represent) historically, and the court representative is claimed to be
an Austrian. Though Browning was a Victorian, the poem takes place
during the Italian Renaissance, accounting for some of the consciously
arcane diction. There are so many good avenues into this poem, which
we’ll explore in future weeks if it at all intrigues. -ed.

*The entire article, which includes minor ruminations on the Hiram
Montserrate affair, is available at:
http://www.slate.com/id/2245895

MY LAST DUCHESS

Ferrara:

That’s my last Duchess painted on the wall,
Looking as if she were alive. I call
That piece a wonder, now: Fra Pandolf’s hands
Worked busily a day, and there she stands.
Will’t please you sit and look at her? I said
“Fra Pandolf” by design, for never read
Strangers like you that pictured countenance,
The depth and passion of its earnest glance,
But to myself they turned (since none puts by
The curtain I have drawn for you, but I)                                [10]
And seemed as they would ask me, if they durst,
How such a glance came there; so, not the first
Are you to turn and ask thus. Sir, ’twas not
Her husband’s presence only, called that spot
Of joy into the Duchess’ cheek: perhaps
Fra Pandolf chanced to say “Her mantle laps
Over my lady’s wrist too much,” or “Paint
Must never hope to reproduce the faint
Half-flush that dies along her throat”: such stuff
Was courtesy, she thought, and cause enough                    [20]
For calling up that spot of joy. She had
A heart—how shall I say?—too soon made glad,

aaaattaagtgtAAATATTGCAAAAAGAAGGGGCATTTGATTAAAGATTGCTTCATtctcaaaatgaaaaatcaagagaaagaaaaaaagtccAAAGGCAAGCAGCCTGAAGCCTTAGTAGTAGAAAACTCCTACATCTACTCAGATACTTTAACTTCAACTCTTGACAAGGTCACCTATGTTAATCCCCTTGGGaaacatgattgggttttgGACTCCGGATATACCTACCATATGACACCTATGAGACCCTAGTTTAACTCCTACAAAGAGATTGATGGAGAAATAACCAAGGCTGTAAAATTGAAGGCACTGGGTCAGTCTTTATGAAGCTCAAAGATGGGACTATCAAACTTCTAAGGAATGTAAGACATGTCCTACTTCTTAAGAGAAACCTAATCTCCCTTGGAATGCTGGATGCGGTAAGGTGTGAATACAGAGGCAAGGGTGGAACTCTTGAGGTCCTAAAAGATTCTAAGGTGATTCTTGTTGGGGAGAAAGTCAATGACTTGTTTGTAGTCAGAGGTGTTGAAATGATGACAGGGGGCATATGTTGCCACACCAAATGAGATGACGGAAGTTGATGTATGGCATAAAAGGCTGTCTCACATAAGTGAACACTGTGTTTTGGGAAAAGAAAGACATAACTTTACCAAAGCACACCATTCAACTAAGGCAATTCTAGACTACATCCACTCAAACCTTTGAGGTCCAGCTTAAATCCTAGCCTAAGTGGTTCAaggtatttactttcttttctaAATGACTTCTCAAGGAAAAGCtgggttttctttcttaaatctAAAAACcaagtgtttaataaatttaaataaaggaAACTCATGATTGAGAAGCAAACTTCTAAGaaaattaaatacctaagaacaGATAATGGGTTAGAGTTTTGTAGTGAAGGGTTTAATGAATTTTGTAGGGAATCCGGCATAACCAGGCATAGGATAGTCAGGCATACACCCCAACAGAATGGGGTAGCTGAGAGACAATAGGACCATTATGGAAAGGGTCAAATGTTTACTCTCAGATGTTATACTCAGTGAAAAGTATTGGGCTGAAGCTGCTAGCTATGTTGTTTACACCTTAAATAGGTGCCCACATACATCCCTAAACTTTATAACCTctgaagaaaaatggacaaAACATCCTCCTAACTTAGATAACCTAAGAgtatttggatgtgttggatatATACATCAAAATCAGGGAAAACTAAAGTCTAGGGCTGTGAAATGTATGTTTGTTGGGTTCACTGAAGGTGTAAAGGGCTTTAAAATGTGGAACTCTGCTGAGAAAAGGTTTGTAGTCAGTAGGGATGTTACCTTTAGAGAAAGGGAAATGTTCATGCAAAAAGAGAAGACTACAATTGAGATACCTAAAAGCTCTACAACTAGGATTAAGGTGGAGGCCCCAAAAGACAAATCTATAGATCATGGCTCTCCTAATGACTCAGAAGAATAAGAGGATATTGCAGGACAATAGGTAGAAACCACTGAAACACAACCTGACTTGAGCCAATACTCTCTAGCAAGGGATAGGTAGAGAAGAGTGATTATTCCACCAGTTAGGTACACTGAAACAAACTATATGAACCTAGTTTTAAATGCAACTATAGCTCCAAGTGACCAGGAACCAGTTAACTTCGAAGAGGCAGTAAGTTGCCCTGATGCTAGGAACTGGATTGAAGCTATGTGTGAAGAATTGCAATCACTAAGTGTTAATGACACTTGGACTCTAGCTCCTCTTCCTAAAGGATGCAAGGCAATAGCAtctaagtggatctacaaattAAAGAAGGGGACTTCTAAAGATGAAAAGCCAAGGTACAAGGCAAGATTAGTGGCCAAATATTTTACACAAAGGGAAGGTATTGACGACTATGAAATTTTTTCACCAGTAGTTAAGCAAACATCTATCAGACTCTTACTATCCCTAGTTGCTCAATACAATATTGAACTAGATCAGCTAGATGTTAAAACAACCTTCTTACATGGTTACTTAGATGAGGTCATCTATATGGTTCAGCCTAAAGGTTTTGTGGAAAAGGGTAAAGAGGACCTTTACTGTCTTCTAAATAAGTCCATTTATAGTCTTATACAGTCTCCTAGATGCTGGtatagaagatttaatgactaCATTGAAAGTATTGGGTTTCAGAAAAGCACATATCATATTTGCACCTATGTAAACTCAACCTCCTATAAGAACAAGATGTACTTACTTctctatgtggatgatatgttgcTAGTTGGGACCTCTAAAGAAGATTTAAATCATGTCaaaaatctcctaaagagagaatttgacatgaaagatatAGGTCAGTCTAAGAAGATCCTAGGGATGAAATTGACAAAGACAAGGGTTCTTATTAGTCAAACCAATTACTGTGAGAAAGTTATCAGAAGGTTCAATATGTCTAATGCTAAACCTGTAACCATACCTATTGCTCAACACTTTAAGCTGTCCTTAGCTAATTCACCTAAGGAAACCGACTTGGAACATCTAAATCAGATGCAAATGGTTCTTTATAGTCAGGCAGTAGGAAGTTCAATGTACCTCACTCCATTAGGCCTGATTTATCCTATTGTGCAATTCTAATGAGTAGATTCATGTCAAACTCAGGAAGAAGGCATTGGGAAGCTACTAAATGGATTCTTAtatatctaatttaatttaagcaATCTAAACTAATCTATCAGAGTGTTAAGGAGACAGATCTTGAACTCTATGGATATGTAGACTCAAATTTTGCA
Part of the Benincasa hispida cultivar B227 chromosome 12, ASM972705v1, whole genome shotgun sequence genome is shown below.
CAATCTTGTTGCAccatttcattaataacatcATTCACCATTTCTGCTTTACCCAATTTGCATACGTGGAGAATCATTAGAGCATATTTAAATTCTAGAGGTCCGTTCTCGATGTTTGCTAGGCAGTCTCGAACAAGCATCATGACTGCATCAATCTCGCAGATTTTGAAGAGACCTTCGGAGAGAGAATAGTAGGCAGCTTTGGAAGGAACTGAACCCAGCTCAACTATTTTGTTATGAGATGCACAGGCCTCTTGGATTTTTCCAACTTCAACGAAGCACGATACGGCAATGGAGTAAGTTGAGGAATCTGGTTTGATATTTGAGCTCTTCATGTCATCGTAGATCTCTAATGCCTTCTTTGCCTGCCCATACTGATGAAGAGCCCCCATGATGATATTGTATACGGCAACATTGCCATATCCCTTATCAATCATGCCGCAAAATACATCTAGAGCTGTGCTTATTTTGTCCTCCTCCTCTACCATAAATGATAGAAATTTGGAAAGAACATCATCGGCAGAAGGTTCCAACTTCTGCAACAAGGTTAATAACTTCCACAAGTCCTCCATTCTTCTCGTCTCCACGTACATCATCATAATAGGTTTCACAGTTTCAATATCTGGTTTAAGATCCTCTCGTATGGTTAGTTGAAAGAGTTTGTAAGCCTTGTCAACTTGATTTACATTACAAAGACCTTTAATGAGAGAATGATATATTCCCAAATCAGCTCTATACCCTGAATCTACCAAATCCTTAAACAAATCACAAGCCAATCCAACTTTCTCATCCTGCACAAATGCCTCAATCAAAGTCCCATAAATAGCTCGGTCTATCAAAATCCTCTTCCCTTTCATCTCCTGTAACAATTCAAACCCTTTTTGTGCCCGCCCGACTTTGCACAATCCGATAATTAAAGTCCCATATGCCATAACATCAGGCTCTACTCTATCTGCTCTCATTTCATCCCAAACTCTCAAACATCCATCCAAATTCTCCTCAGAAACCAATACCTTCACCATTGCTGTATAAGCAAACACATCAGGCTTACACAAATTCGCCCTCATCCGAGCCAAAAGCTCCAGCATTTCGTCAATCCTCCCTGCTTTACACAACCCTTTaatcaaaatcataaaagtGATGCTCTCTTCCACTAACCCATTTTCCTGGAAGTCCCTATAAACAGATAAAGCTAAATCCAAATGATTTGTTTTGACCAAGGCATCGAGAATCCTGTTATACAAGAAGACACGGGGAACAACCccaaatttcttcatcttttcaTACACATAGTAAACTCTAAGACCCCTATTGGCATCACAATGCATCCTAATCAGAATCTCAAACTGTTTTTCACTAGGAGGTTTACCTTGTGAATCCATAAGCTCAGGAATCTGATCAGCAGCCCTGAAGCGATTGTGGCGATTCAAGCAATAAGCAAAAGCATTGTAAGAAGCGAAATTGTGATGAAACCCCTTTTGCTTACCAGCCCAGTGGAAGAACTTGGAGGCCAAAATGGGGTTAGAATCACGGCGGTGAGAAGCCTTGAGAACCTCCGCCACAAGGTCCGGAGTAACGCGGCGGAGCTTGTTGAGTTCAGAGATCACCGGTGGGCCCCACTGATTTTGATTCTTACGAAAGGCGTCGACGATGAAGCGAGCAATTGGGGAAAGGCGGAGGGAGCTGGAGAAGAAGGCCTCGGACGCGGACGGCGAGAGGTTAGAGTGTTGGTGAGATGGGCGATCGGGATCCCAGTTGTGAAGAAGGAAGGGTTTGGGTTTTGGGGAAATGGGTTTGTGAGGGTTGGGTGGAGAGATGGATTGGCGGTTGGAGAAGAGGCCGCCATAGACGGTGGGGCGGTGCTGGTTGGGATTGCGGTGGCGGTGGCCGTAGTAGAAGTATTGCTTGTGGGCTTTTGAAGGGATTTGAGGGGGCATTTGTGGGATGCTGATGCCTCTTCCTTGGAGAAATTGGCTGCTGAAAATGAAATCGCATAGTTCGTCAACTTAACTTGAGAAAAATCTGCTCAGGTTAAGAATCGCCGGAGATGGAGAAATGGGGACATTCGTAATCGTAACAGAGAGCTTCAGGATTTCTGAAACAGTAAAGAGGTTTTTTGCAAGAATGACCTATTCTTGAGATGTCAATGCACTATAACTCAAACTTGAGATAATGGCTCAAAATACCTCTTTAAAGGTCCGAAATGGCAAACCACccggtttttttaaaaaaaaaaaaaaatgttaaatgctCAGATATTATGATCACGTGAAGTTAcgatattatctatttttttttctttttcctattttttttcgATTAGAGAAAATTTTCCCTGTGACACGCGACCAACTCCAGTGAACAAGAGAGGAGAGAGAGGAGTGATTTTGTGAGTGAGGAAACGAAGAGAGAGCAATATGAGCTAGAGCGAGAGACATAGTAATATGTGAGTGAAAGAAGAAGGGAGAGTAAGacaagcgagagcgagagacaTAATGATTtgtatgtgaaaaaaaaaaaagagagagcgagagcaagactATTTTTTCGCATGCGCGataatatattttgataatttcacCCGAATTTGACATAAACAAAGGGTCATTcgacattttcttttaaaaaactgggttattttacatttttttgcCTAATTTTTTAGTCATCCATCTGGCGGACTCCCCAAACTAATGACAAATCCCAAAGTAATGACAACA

Too easily impressed; she liked whate’er
She looked on, and her looks went everywhere.
Sir, ’twas all one! My favour at her breast,
The dropping of the daylight in the West,
The bough of cherries some officious fool
Broke in the orchard for her, the white mule
She rode with round the terrace—all and each
Would draw from her alike the approving speech,                [30]
Or blush, at least. She thanked men,—good! but thanked
Somehow—I know not how—as if she ranked
My gift of a nine-hundred-years-old name
With anybody’s gift. Who’d stoop to blame
This sort of trifling? Even had you skill
In speech—(which I have not)—to make your will
Quite clear to such an one, and say, “Just this
Or that in you disgusts me; here you miss,
Or there exceed the mark”—and if she let
Herself be lessoned so, nor plainly set                                [40]
Her wits to yours, forsooth, and made excuse,
—E’en then would be some stooping; and I choose
Never to stoop. Oh sir, she smiled, no doubt,
Whene’er I passed her; but who passed without
Much the same smile? This grew; I gave commands;
Then all smiles stopped together. There she stands
As if alive. Will’t please you rise? We’ll meet
The company below, then. I repeat,
The Count your master’s known munificence
Is ample warrant that no just pretence                                [50]
Of mine for dowry will be disallowed;
Though his fair daughter’s self, as I avowed
At starting, is my object. Nay, we’ll go
Together down, sir. Notice Neptune, though,
Taming a sea-horse, thought a rarity,
Which Claus of Innsbruck cast in bronze for me!

-1842